It took a while for the dust to settle that night. Everything ran lots later than planned, mostly because of the huge car count and all the extra races, but Smoky was tickled pink, and I donít blame him one bit. "Was that a race night or what?" he exulted as soon as we got together after the last car had left the track. "We ainít had one like that here in years."
"Yeah, that was pretty good," I agreed. "I just wish the Mansfield kid had come to race, rather than to settle some schoolyard score."
"Shit, thatís a Mansfield, what do you expect?" Smoky snorted. "You want to make a bet whether thereíll be a fist fight over at the school come Monday?"
"Wouldnít surprise me any," I told him. "But if it does itíll be over at the main building, not the Auto Shop. So, ignoring that, what did you think?"
Smoky shook his head. "Shit, Iím too dazzled to think, but you know, itís the same old thing in a way. Youíve got a few fast cars at the front of the field and a bunch of people that just canít keep up."
"You know, I was thinking the same thing. When you get right down to it, the kids with the Hudsons are mostly legal cheaters. That really is the hot set-up."
"Yeah, thatís true," he agreed. "Are you thinking it might be time to pull your little trick, whatever it is?"
"Soon," I said. "The reason we got a big field tonight was that we had a lot of kids who didnít know who had what. There are going to be a bunch of kids who ran in the B-Main and now going to be looking for a little extra oomph. We might let it go another week, maybe two, but the time is coming."
As it was we let it go another week, mostly because Smoky had trouble finding a Kaiser-Frazer carb gasket for me to use as a model for the restrictor plate, and he didnít have it in time. And, as predicted, Mansfield and Sharp had a fist fight over at the main building on Monday. It really wasnít much of a fight, because while Sharp might not have been the most popular kid in school, the racers pretty well knew what was coming and stayed close. It was mostly a few wild swings that didnít land anywhere fragile before Alex Groves, the principal, showed up to break things up. Both of them got to spend three days at home, and I suspect they were working on their cars.
Even though I ultimately spent thirty years teaching, I never managed to understand why people thought it was a punishment to kick a kid out of school for a few days. Hell, for most kids who got into trouble like that, itís not a punishment but a treat. Hell, itís fifty years later, and they still get kicked out, and I still donít know why. Administrators are in the schools. Donít they learn anything?
In any case, two weeks after the season opener I sprung the restrictor plates on the Junior Stock class. The only person who had known it was coming was Arlene. It sure shook things up, just like Iíd expected it to. The kids with the big Nashes and Hornets all of a sudden were down to having the same kind of power as the rest of the crew, so driving skills became more important. Of course, I heard a lot of complaining about it, and Smoky got a lot of it, too.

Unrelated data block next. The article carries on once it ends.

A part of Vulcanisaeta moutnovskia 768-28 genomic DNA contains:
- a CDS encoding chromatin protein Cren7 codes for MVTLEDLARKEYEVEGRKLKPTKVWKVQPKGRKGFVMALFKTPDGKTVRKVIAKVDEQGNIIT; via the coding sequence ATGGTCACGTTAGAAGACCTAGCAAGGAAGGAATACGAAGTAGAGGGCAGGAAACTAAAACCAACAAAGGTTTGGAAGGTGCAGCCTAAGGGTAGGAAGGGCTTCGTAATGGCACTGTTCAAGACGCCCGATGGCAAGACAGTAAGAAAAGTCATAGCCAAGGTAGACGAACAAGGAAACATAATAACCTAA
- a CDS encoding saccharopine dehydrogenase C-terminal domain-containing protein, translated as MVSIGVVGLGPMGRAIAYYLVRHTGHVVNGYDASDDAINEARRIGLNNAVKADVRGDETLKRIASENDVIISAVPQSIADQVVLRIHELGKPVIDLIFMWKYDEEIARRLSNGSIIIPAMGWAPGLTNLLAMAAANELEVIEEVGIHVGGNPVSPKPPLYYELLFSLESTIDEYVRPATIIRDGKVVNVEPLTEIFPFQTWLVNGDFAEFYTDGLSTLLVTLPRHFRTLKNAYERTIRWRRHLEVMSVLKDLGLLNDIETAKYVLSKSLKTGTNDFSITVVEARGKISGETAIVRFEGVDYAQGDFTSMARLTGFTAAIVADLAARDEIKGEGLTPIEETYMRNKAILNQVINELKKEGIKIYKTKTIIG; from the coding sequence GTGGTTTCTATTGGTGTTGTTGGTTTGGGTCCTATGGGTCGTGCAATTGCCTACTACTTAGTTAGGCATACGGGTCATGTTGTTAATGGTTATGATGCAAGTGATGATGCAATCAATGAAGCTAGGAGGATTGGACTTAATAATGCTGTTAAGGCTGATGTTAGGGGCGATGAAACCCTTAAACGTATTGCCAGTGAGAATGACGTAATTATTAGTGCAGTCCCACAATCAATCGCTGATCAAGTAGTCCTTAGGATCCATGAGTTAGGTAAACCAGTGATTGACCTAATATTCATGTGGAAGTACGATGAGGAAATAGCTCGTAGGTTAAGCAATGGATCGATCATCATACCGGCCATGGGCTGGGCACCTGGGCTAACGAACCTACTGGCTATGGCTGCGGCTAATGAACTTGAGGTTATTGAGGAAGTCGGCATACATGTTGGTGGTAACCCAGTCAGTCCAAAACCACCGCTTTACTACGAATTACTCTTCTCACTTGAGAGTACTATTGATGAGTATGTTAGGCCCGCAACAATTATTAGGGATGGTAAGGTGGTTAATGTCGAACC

Needless to say, Glenn Mansfield was one of the loudest complainers. I mean, since it obviously was my idea he had to complain first and think later, if at all. "What is this shit? We ainít never had to do nothing like this before!"
"Glenn," I said, trying to reason with him a little. "Youíve been complaining for the last two weeks about how those Hudsons and Nashes are cheaters because theyíve got bigger engines. This brings them back to you. Yeah, you might lose a little power, but theyíre going to lose a lot."
"I still think the damn things should be outlawed," he snorted. "Shit, you wonít let us build up an engine that will handle them. Thatís a crock of shit if there ever was one."
"It would have been nice," I conceded. "But weíre just following the rules, thatís all. Theyíve got the same rule sheet you do. Since weíve started the season with the Nashes and Hornets that weíve ruled legal, we canít just outlaw them in the middle. What we can do is control them a little, but those controls have to apply to everybody."
"Well, God damn," he snorted. "Weíll just have to see about this shit! This is the most half assed thing Iíve ever seen." He stomped off, presumably to see Smoky.
Tech that night was easy and fun. Engine tech consisted of counting the number of spark plugs and keeping track of the restrictor plate I assigned each kid to use. It gave me a little more time to concentrate on safety equipment and some other things that had been given a lick and a promise in weeks past.